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Guest Blog- Rheumatic heart disease in pregnancy – why does it matter?

Rheumatic heart disease in pregnancy – why does it matter?

 

This blog piece is written by some of the investigators on a NHMRC-funded research project looking at the impact of RHD in pregnancy: Sue Kruske, Suzanne Belton, Liz Sullivan, Juanita Sherwood, Heather D’Antoine, Geri Vaughan, Lisa Jackson Pulver.

A lot of the – much-needed – focus on the impact of rheumatic heart disease in Australia and New Zealand is about kids. But did you know that each year 2-3% of Aboriginal women in the Northern Territory journey through pregnancy with Rheumatic Heart Disease (RHD), and up to twice as many women as men are diagnosed with RHD in Australia?

So, why does it matter so much in pregnancy?

The heart has to work much harder for pregnant women, and when the heart valves are damaged with RHD it can cause difficulties for mum and baby. The flip side to this is that many women can have safe pregnancies with healthy bubs if they get the right care.

“It’s so important to ask the right questions when a woman comes for antenatal care, and to have the right follow-up (usually an echocardiogram and cardiac review) if she has a history of rheumatic fever or RHD.” Liz Sullivan, Principal Investigator RHD in Pregnancy study.

Other parts of the story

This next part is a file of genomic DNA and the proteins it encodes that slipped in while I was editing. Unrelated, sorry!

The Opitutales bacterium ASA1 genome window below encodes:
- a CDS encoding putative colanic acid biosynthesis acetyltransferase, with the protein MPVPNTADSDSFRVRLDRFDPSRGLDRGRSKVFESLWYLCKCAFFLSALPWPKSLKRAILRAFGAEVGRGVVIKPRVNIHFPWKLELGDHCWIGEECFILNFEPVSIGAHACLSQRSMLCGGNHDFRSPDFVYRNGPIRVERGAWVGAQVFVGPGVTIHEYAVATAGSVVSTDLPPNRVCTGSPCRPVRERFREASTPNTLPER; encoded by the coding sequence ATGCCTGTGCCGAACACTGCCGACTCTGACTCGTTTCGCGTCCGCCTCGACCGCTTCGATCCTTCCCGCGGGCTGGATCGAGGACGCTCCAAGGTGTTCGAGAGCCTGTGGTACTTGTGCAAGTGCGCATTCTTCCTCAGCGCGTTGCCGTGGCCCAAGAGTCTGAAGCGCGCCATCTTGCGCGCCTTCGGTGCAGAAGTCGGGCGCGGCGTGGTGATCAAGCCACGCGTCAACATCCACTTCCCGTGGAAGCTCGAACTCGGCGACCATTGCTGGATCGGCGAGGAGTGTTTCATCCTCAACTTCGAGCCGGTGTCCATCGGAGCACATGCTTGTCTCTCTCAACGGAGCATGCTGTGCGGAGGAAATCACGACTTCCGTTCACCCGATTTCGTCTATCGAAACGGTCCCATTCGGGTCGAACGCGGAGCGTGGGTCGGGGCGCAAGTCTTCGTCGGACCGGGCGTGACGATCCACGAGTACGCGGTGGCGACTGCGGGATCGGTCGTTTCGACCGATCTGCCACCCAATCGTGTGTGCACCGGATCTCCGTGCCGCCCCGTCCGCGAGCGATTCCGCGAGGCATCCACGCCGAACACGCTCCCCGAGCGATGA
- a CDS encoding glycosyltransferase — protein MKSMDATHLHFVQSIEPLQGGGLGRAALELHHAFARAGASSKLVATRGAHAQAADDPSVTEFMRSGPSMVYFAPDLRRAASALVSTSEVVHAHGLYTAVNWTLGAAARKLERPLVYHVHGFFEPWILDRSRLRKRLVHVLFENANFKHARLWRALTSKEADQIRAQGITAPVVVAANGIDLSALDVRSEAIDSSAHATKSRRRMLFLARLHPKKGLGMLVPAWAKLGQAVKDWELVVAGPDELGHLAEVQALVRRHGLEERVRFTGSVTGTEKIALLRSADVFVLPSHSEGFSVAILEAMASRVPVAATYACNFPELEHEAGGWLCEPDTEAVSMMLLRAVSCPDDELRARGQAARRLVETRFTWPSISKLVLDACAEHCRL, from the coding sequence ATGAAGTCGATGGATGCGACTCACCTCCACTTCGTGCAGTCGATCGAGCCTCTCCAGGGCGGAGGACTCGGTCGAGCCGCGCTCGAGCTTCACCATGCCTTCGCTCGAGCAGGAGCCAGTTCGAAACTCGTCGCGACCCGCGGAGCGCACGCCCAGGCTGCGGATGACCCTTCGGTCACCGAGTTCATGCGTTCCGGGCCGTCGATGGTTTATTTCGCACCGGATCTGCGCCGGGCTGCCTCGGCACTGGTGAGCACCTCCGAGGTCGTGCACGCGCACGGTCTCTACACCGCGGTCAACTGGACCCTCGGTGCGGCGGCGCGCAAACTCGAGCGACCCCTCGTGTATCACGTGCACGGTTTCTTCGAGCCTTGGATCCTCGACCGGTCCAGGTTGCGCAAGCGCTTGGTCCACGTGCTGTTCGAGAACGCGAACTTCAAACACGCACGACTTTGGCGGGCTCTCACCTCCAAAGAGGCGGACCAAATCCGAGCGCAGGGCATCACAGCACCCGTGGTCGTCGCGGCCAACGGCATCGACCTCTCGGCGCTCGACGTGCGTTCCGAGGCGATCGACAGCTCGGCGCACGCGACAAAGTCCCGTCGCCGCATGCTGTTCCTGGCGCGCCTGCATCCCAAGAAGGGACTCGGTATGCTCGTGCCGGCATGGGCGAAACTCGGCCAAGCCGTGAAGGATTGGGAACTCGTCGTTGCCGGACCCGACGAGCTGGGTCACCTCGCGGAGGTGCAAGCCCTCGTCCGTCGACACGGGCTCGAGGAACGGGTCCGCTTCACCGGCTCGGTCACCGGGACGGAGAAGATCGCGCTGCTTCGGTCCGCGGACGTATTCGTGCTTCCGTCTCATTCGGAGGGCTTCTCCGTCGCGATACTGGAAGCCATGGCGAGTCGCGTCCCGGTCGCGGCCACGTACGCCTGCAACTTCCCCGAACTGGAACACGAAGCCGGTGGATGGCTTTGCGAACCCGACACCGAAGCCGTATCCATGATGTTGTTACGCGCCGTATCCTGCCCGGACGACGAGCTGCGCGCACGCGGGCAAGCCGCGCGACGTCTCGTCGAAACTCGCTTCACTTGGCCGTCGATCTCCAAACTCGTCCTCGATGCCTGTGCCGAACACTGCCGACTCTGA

The impact of RHD in pregnancy spans much more than early diagnosis and good clinical care. Over the last couple of years, we’ve been walking the journey with women in the Northern Territory through their pregnancy, listening to their stories.

“The lived experiences of women and families with rheumatic heart disease is incredible”, says Sue Kruske, a midwife who worked in remote areas with Aboriginal communities for years. “If we’re going to work out how to give better care we need to understand how women understand this disease and what it means for them. We’re aiming to mindfully unpack the different ways of knowing RHD, which can be tricky to describe and make sense of – for example, why having the monthly (secondary prophylaxis) injections matter.” Lawurrpa Maypilama, a senior researcher from Galiwin’ku NT) agrees: “Stop giving us the simple story – we want the whole story, told the right way”. Part of our study is trying to find out better ways to do that.

Led in the NT by Suzanne Belton, we’ve been trying to walk in women’s shoes and identify the barriers as they go through pregnancy and afterwards. The women’s health care was complicated by a lack of coordination in the health care system. “Women can fall through the cracks” says Suzanne. “We’ve talked with women where they’re been discharged at night without medications, without adequate transport access. They are transferred often long distances away from home, birthing away from Country, with family and community and other competing basic demands such as food security and poverty that can make RHD seem a low priority. All of these things impact on the women’s ability to engage with healthcare systems. Despite all this, women in our study are incredibly resilient.”

Juanita Sherwood sums up…. “We’re talking about systemic issues of care here in a disease that shouldn’t exist in Australia – or anywhere else. The conversations with the women who have been so generous with their time and thoughts are helping us as we think about how health care systems can improve care and diagnosis.”

Please watch the short film RHD in Pregnancy 

Please refer to the AMOSS-Rheumatic Heart Disease In Pregnancy flier here for detailed information

Visit AMOSS (Australasian Maternity Outcomes Surveillance System)

Featured Image above: Quitaysha Thompson, Suzanne Belton and Kylie Tune – research team for the NT arm of the AMOSS RHD in pregnancy study.

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